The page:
Monday

Wednesday

What was in your mailbox?

The Week in Review: 10.11.2019

October 11, 2019
tags: ,

the-week-in-review

Between the Covers

Finished last week:

When I saw NEW KID by Jerry Craft reviewed on Helen’s Book Blog, I knew I had to read it and, thankfully, our library had a copy.  Even though he wants to go to art school, Jordan Banks’ parents have decided to send him to Riverdale Academy Day School – a prestigious prep school with very few students of color – and he has to navigate being the new kid in a school where most of the kids have known each other their whole lives and still try to fit in with his friends in the neighborhood.

This full color graphic novel is fabulous.  Not only is it about fitting in – it’s about racism (both subtle and glaring), friendship, and bullying.  I think all kids from middle school on up can benefit from reading this book and most will see themselves in at least one of the characters.  Both the art and the story are wonderful and will appeal to both avid and reluctant readers!

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Sisters Ruth and June have always been competitive and that competition has caused a rift between them.  June is living a glamorous life – married to a doctor and working as a Betty Crocker – while Ruth is struggling to keep her family farm running while her husband suffers from a sleeping sickness that’s sweeping across the country.  Their mother goes to help Ruth and calls June and asks her to visit, reuniting the sisters for the first time in years.

Set during the Depression, THE SISTERS OF SUMMIT AVENUE by Lynn Cullen is a story of family, loyalty, and forgiveness.  I was anxious to read it after hearing Cullen speak at SIBA and, I’m sorry to say, it didn’t live up to the lofty expectations I’d set for it.  I thought the writing was great, loved the time period, and appreciated the historical detail but wanted a little more from the plot, the pacing, and the characters.  The story is told from three points of view and the transitions weren’t very smooth.  I enjoyed the book but can’t say that I loved it.  (Review copy provided by Gallery Books.)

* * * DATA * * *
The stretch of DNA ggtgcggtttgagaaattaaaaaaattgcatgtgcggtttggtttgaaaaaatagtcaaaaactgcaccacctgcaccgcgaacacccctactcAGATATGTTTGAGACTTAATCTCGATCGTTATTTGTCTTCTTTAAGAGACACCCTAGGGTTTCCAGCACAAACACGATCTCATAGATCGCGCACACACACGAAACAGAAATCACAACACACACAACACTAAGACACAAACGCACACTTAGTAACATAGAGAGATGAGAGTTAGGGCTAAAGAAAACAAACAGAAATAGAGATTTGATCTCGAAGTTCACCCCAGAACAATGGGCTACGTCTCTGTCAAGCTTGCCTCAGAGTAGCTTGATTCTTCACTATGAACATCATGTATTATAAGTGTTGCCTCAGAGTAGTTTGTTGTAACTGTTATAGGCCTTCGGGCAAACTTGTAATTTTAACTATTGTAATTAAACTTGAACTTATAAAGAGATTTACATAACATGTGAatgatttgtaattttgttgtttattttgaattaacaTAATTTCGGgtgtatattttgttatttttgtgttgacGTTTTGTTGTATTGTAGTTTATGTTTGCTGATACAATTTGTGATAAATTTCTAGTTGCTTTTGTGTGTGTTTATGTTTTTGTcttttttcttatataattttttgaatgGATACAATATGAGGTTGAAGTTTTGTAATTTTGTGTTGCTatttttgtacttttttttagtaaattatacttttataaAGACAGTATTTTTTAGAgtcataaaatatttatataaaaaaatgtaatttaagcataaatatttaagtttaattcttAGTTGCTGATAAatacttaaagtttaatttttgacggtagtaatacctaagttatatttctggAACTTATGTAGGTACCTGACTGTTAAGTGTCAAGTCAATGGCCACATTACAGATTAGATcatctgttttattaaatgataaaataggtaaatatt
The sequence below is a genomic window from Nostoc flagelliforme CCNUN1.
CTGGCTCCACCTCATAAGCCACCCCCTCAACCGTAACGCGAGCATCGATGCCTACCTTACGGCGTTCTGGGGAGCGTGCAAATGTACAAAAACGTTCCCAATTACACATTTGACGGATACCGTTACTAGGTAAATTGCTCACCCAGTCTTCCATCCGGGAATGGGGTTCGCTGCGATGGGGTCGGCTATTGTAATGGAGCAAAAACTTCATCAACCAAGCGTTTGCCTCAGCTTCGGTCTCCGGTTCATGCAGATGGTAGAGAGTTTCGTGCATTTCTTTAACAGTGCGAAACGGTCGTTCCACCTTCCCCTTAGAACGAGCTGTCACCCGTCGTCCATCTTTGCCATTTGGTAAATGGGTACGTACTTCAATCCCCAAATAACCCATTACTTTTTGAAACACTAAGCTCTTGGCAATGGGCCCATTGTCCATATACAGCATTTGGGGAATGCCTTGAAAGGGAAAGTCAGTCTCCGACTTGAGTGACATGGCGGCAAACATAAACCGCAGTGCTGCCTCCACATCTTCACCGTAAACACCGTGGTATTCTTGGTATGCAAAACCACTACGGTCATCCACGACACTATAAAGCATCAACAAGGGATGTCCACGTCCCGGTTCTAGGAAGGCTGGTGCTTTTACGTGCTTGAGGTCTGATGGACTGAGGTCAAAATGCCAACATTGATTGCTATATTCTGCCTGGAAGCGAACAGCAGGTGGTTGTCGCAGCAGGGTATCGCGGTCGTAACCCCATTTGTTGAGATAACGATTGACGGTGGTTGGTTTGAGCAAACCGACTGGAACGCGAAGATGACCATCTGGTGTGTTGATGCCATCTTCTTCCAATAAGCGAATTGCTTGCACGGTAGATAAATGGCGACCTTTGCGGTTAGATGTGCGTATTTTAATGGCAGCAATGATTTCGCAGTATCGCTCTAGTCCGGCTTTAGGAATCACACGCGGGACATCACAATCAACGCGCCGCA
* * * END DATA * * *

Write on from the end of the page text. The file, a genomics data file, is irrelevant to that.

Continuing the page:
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I REMEMBER NOTHING: AND OTHER REFLECTIONS is a series of essays by Nora Ephron.  She studied journalism and recalls her first job in the mailroom of Newsweek because women couldn’t write for the magazine at the time.  She eventually became a researcher, though, filling in details for reporters.  She also writes of what she calls the “Six Stages of E-mail,” from initial excitement of getting email until the forwarded spam starts rolling in.  Also included is the story of a restaurant naming a dish after her and her disappointment when it’s later removed from the menu.  I obviously enjoyed some of the essays more than others and found this collection to be pretty uneven.  I listened to the audio version which was narrated by the author – she did a terrific job and made the book an enjoyable experience.  (Review copy provided by Penguin Random House.)

Currently reading:

On the Screen